Publisher: Palgrave USA
Number of pages: 221
Weight: 440 g
Dimensions: 216 x 140 x 19 mm
Edition: 2007 ed.
"A probing, lucid, and versatile examination of the crucial phenomenon marking our time. Fair-minded and many-sided, the work brings us distinctly closer to understanding the protean shapes of fundamentalism, its elusive motives and terrifying powers." - Ihab Hassan, Emeritus Vilas Professor, University of Wisconsin, Milwaukee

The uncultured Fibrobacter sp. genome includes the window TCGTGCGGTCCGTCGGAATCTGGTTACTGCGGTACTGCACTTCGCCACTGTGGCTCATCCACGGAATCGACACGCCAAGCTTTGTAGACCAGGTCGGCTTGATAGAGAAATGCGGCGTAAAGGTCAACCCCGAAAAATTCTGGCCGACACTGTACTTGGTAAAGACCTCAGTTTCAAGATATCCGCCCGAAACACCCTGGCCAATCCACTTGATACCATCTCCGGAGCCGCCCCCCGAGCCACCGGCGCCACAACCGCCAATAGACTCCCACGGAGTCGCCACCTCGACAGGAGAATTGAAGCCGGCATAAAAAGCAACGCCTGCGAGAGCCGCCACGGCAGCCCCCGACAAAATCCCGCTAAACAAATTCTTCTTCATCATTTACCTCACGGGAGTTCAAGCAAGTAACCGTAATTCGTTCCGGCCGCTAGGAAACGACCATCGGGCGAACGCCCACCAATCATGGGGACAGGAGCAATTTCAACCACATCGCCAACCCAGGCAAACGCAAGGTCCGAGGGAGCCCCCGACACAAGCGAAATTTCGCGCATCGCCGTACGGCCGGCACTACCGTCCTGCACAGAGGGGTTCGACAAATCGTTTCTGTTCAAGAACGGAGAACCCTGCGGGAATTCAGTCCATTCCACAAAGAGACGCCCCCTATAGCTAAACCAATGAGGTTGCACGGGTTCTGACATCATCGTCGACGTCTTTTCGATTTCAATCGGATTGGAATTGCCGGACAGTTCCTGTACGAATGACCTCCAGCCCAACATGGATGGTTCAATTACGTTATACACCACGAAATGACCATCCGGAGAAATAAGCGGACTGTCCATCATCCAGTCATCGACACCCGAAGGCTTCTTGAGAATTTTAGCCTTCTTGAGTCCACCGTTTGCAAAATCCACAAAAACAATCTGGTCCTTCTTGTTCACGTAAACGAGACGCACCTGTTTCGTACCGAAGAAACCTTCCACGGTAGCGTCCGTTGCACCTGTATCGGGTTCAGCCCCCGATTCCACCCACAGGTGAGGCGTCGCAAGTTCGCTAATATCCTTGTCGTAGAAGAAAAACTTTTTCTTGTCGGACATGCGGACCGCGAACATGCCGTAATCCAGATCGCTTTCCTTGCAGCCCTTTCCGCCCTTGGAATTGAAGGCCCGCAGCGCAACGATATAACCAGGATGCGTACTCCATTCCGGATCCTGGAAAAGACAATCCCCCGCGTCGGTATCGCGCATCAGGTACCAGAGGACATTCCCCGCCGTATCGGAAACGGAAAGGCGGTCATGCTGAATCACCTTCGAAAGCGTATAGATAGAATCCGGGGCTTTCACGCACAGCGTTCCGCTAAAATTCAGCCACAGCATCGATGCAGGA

"This book brings together a series of useful and diverse approaches to what is clearly a crucial issue of our time-the interaction of Literature and the new fundamentalist movements which have so affected us in recent decades. The book is wide ranging and covers not only the more obvious examples such as the resurgence of fundamentalism in the Islamic world and amongst Hundus but also handles the equally significant rise of fundamentalism in America. The material on the rise of US fundamentalist publishing and media as illustrated by the now notorious "Left Behind" series is an example which this collection handles especially well. The geographical spread is also not limited to those areas usually seen as of particular concern to Europe and America, as the inclusion of material on Indonesia illustrates. It is perhaps often forgotten in the northern hemisphere that Indonesia is the single largest Muslim nation on earth, a fact which is far more in the consciousness of its near neighbors such as Australia in the wake of incidents such as the Bali bombings. The range of the collection and the quality of its individual essays will ensure that this collection will have a major effect in developing interest in this vital field. It deserves to be on the bookshelf of every scholar interested in how literary texts interact with the new fundamentalist movements which are sweeping the world." - Gareth Griffiths, University of Western Australia Albany"The book is both interesting and insightful. Its strength is its cross-cultural approach, including examples of Christian, Jewish, Hindu, Muslim, and Parsi fundamentalism; its historical range from the seventeenth to the twenty-first centuries; its undermining the stereotypical binary oppositions that usually portray fundamentalism/fundamentalists and distinguish them from their opponents; its highlighting of the often neglected South Asian version of fundamentalism in the British diaspora and India (Kureishi, Mistry, and Roy); and its focus on key fundamentalist attitudes and concerns, such as purity of the self, corruption of the world, misogyny, and millennialism." - Richard T. Antoun, State University of New York at Binghamton
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